Looking for some advice regarding wine cellar space/storage. We are buying a house that has a dedicated “wine grotto.” This area is on the first floor in the middle of the house, near the area by the stairs (I can post pictures of the area, not sure if that is allowed or not). However, this area is not temperature or humidity controlled, and the door that closes it off does not create a seal either (although the door could be changed out to create a seal I believe). My question is there any hope this area could be converted to be temp/humidity controlled? We live in Texas and it gets hot. I would strive to have the temp steady at around 55 degrees. The space is small, but has very high ceilings. Any suggestions welcome!
You can get some temperature and humidity probes to see where the current cellar stands in terms of temp and humidity.
If you’re considering building a cellar do check out Richard Gold’s How and Why to Build a Wine Cellar.
Also analyse the cost of building a cellar and how much capacity you’d get vis-a-vis purchasing an Eurocave. Sometimes depending on capacity building a cellar is more expensive than buying a high-end wine fridge.
To get the 55F in Texas will require active cooling. You’ll get no help from the ground as a heat sink. In may ways, center of the house for you is best since the prevailing temperature influence is the outside and the wine will be as far away as possible. The high ceilings may pose a problem as any cooling solution would be cooling the whole volume.
There are plenty of through-wall active systems that can refrigerate a space, but you need to figure out what the insulation and door seal situation is. If the insulation in that space is not good, then you’re throwing money away trying to cool an area where heat just leaks back in. But if it seems pretty well insulated and the ceiling isn’t too tall, you might be able to find one that works. CellarPro is a good starting point for a cooler brand and they have calculators and data sheets to help figure out what might work for you.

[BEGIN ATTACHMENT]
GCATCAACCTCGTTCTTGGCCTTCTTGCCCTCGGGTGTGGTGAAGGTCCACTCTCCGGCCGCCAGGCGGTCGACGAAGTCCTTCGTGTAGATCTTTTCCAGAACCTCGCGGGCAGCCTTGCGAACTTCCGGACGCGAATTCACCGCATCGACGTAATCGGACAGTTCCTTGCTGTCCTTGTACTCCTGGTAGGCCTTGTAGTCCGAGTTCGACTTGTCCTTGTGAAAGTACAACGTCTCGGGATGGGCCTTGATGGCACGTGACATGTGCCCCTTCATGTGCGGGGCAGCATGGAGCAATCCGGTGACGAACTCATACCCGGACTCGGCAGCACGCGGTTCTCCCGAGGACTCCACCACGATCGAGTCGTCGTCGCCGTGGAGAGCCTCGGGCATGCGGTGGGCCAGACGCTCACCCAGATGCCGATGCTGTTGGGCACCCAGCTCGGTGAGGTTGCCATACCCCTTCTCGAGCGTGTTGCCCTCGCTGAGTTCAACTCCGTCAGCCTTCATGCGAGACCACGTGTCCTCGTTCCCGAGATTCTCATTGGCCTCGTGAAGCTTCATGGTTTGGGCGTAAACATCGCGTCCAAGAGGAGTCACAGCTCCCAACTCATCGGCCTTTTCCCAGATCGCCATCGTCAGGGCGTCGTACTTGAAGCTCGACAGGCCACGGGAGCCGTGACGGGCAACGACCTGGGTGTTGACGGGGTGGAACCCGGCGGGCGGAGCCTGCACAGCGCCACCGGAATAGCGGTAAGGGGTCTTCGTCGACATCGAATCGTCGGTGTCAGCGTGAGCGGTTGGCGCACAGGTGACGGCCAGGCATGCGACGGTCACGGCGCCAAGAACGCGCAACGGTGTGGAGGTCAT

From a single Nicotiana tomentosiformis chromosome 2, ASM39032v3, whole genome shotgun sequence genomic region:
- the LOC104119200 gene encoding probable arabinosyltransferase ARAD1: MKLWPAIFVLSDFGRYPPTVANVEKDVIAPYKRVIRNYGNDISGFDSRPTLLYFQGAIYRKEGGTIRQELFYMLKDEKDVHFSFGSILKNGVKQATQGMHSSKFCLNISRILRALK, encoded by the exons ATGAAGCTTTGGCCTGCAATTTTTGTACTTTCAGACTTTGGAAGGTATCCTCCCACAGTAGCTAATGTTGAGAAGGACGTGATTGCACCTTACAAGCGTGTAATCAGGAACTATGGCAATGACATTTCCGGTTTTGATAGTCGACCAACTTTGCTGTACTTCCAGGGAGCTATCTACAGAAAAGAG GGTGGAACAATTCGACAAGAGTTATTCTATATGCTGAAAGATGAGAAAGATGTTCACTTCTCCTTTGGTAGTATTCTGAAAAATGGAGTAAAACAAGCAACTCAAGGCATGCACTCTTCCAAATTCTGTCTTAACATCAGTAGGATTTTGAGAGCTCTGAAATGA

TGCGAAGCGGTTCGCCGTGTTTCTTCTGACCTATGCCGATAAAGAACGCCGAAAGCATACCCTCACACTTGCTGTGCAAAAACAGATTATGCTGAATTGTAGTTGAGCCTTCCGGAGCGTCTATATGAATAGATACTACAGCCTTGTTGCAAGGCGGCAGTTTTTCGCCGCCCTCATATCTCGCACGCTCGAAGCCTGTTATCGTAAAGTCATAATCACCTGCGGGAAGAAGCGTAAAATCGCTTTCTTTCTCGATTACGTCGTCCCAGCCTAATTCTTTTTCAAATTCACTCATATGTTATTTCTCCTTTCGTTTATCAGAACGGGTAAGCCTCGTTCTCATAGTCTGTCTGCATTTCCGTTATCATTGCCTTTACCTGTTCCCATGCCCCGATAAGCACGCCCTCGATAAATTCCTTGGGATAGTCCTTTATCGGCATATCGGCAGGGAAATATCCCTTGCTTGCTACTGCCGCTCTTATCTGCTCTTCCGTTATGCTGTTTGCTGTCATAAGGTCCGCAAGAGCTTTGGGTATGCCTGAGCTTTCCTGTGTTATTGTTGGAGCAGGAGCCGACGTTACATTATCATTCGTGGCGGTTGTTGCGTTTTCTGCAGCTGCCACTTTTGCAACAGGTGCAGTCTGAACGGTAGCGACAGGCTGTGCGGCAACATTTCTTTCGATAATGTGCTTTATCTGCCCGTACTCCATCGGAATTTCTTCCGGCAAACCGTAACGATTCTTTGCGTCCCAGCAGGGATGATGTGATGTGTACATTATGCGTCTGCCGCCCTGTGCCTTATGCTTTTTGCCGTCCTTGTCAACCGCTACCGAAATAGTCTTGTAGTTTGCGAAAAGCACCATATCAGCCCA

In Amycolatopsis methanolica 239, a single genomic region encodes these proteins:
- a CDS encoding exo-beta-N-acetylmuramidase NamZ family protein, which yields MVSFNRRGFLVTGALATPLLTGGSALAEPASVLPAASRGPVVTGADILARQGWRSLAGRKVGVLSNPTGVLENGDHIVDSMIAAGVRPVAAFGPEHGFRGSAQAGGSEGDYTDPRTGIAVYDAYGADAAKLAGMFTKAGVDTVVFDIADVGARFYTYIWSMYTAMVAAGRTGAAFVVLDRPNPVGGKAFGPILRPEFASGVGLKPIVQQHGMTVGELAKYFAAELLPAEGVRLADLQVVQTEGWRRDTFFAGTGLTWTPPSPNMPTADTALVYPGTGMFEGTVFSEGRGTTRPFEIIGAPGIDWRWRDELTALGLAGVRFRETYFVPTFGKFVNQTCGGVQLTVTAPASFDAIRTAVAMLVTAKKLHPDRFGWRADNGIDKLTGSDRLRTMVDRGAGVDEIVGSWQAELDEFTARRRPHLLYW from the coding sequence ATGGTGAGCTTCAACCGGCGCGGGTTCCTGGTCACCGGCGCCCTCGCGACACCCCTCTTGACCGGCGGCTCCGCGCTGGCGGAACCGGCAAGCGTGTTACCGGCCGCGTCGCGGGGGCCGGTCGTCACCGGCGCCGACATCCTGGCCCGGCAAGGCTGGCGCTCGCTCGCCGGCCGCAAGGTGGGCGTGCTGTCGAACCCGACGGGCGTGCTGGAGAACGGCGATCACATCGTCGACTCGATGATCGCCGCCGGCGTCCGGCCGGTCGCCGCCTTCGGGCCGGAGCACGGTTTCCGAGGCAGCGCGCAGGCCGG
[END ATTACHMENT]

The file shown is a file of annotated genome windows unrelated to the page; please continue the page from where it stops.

Next, humidity is important as well. Dedicated wine rooms are vapor-barriered on the outside to keep the humidity in. Without it, one of two things will happen: mold will grow in the wall as moist air enters from outside the room and condenses inside the wall as it cools or humidity inside the cellar just moves outwards and is always too dry in the cellar. Tough to say if they added this in your room without inspection. You might be able to see behind a light switch or outlet cover if there’s foam insulation or plastic barrier on those walls.
Finally, if all this seems like too much, you can get a large wine fridge for the space which will have its own insulation, vapor barrier, and obviously a cooling unit. While not as neat of a look as a dedicated cellar, they will certainly keep your wine safely stored.
Best of luck.
As the “grotto” is in the middle of the house you will need to install a split system cooler as otherwise it will cool the “grotto” but vent heat into the rest of the house.
The good news is that by being in the middle of the house the worst temps will be room temp, assuming you use AC that will mitigate cooking the wine, but definitely not optimal storage temp for cellaring long term
Another example of a builder installing a not well conceived “cellar” concept for the wrong reasons.